From time to time, the court, in a class proceeding, has appointed counsel as amicus curiae. Amicus curiae, is Latin for “friend of the court.” This is someone not already counsel for a party in the proceeding. In the class proceedings context, an amicus appointment may be particularly helpful at points in the proceeding where the reasonableness of a step has to be considered by the court in a non adversarial setting, including at the settlement approval stage of the litigation and on a motion to approve class counsel’s legal fees.
Recent recommendations made by the Law Commission of Ontario (LCO) in its Class Actions: Objectives, Experiences and Reforms: Final Report confirm and encourage the practice of appointing amicus, and in fact recommends the Class Proceedings Act be amended to specifically provide for the appointment of amicus in the proper circumstances. Accordingly, we may observe amicus being appointed in more cases.
While there has been no specific provision in the Class Proceeding Act authorizing the appointment of amicus curiae, the court in Smith Estate v. National Money Mart Co. 2011 ONCA 233, confirmed the court has the discretion and inherent jurisdiction to do so.
Specifically, the Court of Appeal in Money Mart noted that “… the motion judge should give serious consideration to the appointment of amicus curiae or a guardian of the settlement fund on the hearing of counsel’s application for approval of their fees.”
Further, the court observed that “nothing in the legislation, however, discourages the court from exercising its inherent jurisdiction to ensure proceedings before it are fair or resorting to its authority under rule 13.02 [of the Rules of Civil Procedure, R.R.O. 1990, Reg. 194] to appoint [page 45] an amicus.”
The court noted:
“The court has jurisdiction to appoint an amicus to preserve the fairness of the proceedings before it. In Ontario, though, there is no judicial discussion of the appointment of amicus in the context of class action proceedings. Commentators, however, have pointed out the benefits of allowing amicus to assist the court in the approval of settlements and class counsel fees, which are often dealt with together.”
Prior to Money Mart, as noted by the Court of Appeal in its decision, the only Canadian case that actually discussed the appointment of an amicus in the context of approving a class settlement or class counsel fee was the British Columbia Supreme Court’s decision in Killough v. Canadian Red Cross Society 2001 BCSC 198. In Killough, the court cautioned against the use of amicus curiae noting:
“In my opinion, there is merit in [the] submission that amicus curiae should not be appointed as a matter of course in these matters. It may be that, in a particular case, the class-action judge will consider that amicus would be helpful, but to make such an order in the absence of some special circumstances warranting it would be to add an unnecessary layer of complexity and expense to the fee-approval process.”
Recently, in Bozsik v. Livingston 2019 ONSC 5340, the court granted a motion to approve the settlement of a class action, specifically approving the payment of the fees of counsel appointed as amicus curiae.
The court had appointed counsel as amicus to assist the court with respect to the reasonableness of the settlement and the reasonableness of the fees and disbursements of counsel for the plaintiff. The court found that class counsel fees were reasonable and approved them. With respect to the role amicus had in this proceeding, the court noted:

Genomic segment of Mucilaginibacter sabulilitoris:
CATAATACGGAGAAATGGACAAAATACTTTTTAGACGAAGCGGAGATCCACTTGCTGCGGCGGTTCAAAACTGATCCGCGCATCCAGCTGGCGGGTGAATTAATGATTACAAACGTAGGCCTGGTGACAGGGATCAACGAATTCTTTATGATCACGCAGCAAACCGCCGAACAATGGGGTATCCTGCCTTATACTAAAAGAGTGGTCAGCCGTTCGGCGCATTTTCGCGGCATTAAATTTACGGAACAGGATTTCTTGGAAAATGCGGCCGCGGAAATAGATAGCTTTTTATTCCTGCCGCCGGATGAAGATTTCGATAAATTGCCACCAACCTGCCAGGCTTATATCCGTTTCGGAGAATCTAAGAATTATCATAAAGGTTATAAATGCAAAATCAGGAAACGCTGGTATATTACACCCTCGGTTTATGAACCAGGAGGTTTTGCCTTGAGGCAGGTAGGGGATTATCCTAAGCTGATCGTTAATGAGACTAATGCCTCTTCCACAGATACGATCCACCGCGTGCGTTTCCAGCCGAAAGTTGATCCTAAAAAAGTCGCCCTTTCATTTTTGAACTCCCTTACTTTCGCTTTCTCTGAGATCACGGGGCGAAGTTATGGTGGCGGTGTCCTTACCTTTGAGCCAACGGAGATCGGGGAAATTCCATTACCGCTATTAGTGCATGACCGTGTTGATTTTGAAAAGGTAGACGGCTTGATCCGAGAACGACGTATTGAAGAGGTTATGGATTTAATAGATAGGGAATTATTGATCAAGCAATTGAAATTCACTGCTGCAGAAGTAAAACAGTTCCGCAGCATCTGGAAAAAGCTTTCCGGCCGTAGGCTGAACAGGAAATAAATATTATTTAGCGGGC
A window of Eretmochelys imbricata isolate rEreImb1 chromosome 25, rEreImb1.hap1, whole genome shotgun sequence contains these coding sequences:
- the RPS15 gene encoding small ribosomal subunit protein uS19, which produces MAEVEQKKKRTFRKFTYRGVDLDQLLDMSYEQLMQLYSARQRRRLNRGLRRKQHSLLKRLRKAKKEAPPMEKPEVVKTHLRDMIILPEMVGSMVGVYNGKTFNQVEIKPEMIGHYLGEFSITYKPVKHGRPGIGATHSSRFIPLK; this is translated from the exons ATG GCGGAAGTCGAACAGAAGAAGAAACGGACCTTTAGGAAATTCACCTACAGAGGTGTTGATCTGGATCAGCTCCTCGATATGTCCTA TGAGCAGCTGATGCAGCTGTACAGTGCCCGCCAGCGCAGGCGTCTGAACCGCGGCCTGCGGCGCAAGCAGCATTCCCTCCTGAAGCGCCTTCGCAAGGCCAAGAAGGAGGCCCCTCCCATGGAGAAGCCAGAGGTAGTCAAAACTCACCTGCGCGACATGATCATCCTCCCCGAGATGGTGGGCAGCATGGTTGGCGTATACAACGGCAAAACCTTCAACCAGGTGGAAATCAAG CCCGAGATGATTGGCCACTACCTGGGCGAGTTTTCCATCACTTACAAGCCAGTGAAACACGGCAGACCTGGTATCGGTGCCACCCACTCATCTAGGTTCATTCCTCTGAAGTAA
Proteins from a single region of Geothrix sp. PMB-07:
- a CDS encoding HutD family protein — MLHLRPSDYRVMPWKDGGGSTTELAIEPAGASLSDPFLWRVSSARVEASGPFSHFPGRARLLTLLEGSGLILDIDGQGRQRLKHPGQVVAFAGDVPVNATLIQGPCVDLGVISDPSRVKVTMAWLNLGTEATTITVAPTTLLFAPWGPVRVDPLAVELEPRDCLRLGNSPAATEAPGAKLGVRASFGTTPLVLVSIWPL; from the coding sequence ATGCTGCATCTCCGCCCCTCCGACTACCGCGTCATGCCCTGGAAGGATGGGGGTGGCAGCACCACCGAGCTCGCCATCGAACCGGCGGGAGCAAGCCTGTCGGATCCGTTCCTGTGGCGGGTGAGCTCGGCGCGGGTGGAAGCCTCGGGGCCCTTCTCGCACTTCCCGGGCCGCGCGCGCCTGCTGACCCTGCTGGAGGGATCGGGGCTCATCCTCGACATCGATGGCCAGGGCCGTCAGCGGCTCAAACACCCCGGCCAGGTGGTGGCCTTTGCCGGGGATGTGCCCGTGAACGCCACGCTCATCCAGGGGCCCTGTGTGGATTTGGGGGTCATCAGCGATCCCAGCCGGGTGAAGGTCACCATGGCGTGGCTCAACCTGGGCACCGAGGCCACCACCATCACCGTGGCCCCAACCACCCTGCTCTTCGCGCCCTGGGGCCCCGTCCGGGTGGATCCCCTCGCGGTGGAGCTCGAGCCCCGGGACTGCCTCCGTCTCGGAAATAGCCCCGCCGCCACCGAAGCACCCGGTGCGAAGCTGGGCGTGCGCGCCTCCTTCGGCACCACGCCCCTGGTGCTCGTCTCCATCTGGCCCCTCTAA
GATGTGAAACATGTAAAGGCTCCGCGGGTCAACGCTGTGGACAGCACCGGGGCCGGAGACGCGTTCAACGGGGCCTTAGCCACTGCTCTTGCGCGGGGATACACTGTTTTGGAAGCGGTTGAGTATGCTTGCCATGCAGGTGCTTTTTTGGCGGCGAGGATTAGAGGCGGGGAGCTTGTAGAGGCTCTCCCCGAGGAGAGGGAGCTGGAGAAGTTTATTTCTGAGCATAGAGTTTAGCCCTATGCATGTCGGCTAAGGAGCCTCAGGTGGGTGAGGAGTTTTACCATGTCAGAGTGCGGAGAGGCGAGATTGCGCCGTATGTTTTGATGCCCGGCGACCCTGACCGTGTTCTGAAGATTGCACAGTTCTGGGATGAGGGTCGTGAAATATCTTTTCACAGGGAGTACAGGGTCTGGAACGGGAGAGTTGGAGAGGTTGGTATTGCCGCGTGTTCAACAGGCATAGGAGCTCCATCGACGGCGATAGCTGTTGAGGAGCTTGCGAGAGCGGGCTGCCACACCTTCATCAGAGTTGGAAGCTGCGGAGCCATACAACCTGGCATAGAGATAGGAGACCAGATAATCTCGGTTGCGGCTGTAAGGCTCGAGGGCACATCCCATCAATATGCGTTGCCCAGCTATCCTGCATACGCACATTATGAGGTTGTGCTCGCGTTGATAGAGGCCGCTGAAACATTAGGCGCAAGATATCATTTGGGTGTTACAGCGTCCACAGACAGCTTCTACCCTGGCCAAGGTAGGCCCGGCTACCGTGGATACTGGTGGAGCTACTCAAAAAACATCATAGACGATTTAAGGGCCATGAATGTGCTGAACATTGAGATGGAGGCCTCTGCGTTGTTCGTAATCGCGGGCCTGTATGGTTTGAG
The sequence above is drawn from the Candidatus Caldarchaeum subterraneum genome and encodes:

“… a judge entertaining a motion to approve a settlement, and the fees of class counsel, is at a distinct disadvantage. Both parties will urge that the settlement be approved. The defendant has no interest in challenging the reasonableness of the fees of class counsel. It is important, in my view, that some process be available to the court in order to assist in exercising due diligence. As discussed by the Court of Appeal in Smith Estate v. National Money Mart Co., 2011 ONCA 233, 106 O.R. (3d) 37, one method of doing so is through the appointment of amicus.”
The court observed that amicus thoroughly analyzed the material and were able to provide considerable assurance that the settlement and the fees of class counsel were reasonable. Ultimately, the court ordered that the fees and disbursements of amicus be defrayed, for the most part, out of the settlement funds and, to a lesser extent, by the defendant. The court’s view was that the defendant had an interest in the settlement being approved, and it was appropriate that it pay at least some portion of the fees and disbursements of the amicus. The defendant consented to paying 25 per cent, which the court accepted.
The court’s decision in Bozsik is consistent with the recent recommendations made in the LCO’s report. Particularly, the report makes the following two recommendations with respect to amicus curiae appointments:
#22 “Amicus Curiae: The LCO recommends s. 29 of the Act be amended to give the court discretion to appoint an amicus curiae to assist the court in considering whether to approve a proposed settlement. The court should have the discretion to determine payment for the amicus as the court may deem just.”
#37 “Amicus Curiae: The LCO recommends the Act be amended to give the court the discretion to appoint an amicus curiae to assist the court in considering fee approvals. The court should have the discretion to determine payment for the amicus as the court may deem just.” While the appointment of amicus curiae is discretionary, it may not be appropriate in every case. The recommendations made by the LCO with respect to amicus appointments remain recommendations; the Class Proceedings Act has yet to be amended.
This article originally appeared on The Lawyer's Daily website published by LexisNexis Canada Inc.